While some historians disagree on the presence of Brahmins in Kerala during St. Thomas supposed visit, Susan Viswanathan, sociologist, JNU who wrote a book ‘ Christian of Kerala’ agrees though it is hard to prove conclusively, St. Thomas Christians or Syrian Christians used their upper caste status to remain close to power. They are patrilocal and patrilineal like brahmins they claim descent from.

In backward states where the population of adivasi and tribes is high, converted Christians face discrimination to a large extent. The church priests and christian missionaries must address the problem and treat dalits on par.

Caste and Islam

Not much has been said about hindu caste influence on Islam. In an article, , Remy Delage, ( Muslim castes in India, 29, September, 2014, translated by Susannah Dale, www.booksandideas.net ) analyses the importance of castes in understanding the social organizations of muslims in India. Islam in India, along with its Arab and Middle east practices of patriarchy, exploitation of women, practice of marriage, has also deep caste divisions – the ‘ Ashraf ‘ nobility with its lineage dating back to prophet and the lowest stratum (‘Arzals) . The discrimination based on caste and the forced conversions were prevalent during Mughal rule, the kings being upper caste muslims. The dalits and backward converts were invariably placed in the lowest strata of muslims ( Arzals) and discrimination continued.

Ambedkar solution

After a lot of introspection, Ambedkar arrived at a decision of a ‘ religion’ that has no caste system – Buddhism. Though it has been split into Mahayana and Hinayana by the brahmins to dilute the religion, he found it as an appropriate replacement. Ambedkar believed that the religion of Budha gave freedom of thought and development of all. A ( Ambedkar and Budhism and Democracy, Christopher Jefferlot, 13 December2017 , www.thewire.in). Ambedkar saw the comparison between budhism and French Revolution.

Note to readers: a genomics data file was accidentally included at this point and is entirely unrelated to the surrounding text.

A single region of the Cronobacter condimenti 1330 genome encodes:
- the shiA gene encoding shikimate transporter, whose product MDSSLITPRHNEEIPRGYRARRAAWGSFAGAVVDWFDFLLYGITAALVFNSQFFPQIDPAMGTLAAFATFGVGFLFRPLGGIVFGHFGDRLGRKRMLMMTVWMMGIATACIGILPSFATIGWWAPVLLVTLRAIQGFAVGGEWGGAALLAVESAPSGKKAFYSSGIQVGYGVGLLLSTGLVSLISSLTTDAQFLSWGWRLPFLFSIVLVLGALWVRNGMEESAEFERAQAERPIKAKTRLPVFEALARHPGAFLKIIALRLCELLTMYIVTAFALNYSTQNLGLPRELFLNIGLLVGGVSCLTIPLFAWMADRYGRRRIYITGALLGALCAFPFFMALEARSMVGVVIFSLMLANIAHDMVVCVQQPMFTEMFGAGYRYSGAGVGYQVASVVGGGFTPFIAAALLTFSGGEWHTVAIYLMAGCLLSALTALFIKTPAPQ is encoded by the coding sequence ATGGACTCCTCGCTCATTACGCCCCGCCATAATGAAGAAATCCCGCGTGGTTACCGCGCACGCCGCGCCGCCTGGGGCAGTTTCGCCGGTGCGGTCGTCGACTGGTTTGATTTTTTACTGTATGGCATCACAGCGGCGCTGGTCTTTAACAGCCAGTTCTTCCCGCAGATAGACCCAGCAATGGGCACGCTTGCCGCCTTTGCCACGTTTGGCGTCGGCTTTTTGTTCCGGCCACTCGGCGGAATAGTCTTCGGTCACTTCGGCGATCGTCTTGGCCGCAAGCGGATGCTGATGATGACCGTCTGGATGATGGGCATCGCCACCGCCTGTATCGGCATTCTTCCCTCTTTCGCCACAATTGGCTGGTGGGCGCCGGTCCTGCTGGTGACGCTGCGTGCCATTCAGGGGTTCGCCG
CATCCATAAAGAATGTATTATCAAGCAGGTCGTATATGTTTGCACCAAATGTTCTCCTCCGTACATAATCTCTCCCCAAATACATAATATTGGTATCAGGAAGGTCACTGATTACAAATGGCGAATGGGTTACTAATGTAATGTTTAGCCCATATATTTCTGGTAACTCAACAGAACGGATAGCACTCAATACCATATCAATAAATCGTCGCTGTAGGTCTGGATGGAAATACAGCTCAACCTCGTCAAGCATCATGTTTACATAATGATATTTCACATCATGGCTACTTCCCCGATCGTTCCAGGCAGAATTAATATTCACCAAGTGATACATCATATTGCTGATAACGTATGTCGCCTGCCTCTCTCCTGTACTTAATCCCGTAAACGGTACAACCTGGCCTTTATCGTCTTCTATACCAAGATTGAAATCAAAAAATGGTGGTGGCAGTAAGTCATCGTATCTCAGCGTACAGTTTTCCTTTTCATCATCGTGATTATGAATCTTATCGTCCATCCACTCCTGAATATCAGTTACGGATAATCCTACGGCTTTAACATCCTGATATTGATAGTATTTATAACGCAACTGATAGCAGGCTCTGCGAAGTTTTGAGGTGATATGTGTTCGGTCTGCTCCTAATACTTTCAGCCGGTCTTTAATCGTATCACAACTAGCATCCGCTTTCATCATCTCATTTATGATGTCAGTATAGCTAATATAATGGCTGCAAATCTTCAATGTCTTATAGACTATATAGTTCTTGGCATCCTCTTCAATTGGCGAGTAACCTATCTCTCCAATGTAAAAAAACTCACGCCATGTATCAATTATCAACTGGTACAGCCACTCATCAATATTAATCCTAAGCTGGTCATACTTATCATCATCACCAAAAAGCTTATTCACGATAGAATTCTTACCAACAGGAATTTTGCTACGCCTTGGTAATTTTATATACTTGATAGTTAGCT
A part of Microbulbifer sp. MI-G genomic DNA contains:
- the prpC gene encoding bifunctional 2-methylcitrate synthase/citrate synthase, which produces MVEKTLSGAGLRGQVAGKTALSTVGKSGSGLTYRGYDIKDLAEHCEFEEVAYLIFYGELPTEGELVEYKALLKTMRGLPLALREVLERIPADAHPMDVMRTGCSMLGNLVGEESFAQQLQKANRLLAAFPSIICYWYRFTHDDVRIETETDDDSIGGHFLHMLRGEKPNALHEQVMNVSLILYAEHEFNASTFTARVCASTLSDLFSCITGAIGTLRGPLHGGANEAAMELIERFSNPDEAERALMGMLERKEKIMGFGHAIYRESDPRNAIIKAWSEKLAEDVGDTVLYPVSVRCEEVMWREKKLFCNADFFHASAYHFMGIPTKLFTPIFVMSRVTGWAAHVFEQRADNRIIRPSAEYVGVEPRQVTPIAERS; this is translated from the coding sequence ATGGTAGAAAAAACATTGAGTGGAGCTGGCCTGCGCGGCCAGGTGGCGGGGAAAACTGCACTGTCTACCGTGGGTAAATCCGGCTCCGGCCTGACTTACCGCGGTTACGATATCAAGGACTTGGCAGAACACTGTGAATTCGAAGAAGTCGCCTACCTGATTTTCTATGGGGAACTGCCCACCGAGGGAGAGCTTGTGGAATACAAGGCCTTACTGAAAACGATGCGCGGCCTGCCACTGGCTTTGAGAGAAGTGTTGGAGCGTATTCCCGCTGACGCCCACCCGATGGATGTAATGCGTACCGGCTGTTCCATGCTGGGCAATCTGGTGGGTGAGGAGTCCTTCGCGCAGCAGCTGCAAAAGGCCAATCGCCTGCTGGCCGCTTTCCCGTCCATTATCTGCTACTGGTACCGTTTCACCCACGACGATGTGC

Therefore, to end discrimination of dalits and other castes, a perfect way is essential in order to establish egalitarian society.

Sheshu Babu is a writer from anywhere and everywhere. Whenever he ponders on the question ‘ who am I?’ , he finds some response in a lyric ‘ Ami ek jajabor’ by Bhupen Hazarika ( Assamese) translated into Hindi by Gulzar
“I am a gypsy
The earth has called me her own
And I have forgotten my home …”
( English Translation) .

One Comment

  1. Sally Dugman says:

    Sheshu, the same problem exists across the world. People with power, control, money and other self-serving benefits want to maintain the disparity. So there are insiders and outsiders based on religion, skin color, caste, culture and other differences. This discrimination involves othering outsiders. It is a way to maintain privilege and during cave days ensured survival … just as it does now when there are not enough essential resources and land for everyone to well survive in some regions.

    The Problem of Othering: Towards Inclusiveness and Belonging …
    http://www.otheringandbelonging.org/the-problem-of-othering/
    Introduction. The problem of the twenty-first century is the problem of “othering.” In a world beset by seemingly intractable and overwhelming challenges, virtually every global, national, and regional conflict is wrapped within or organized around one or more dimension of group-based difference. Othering undergirds …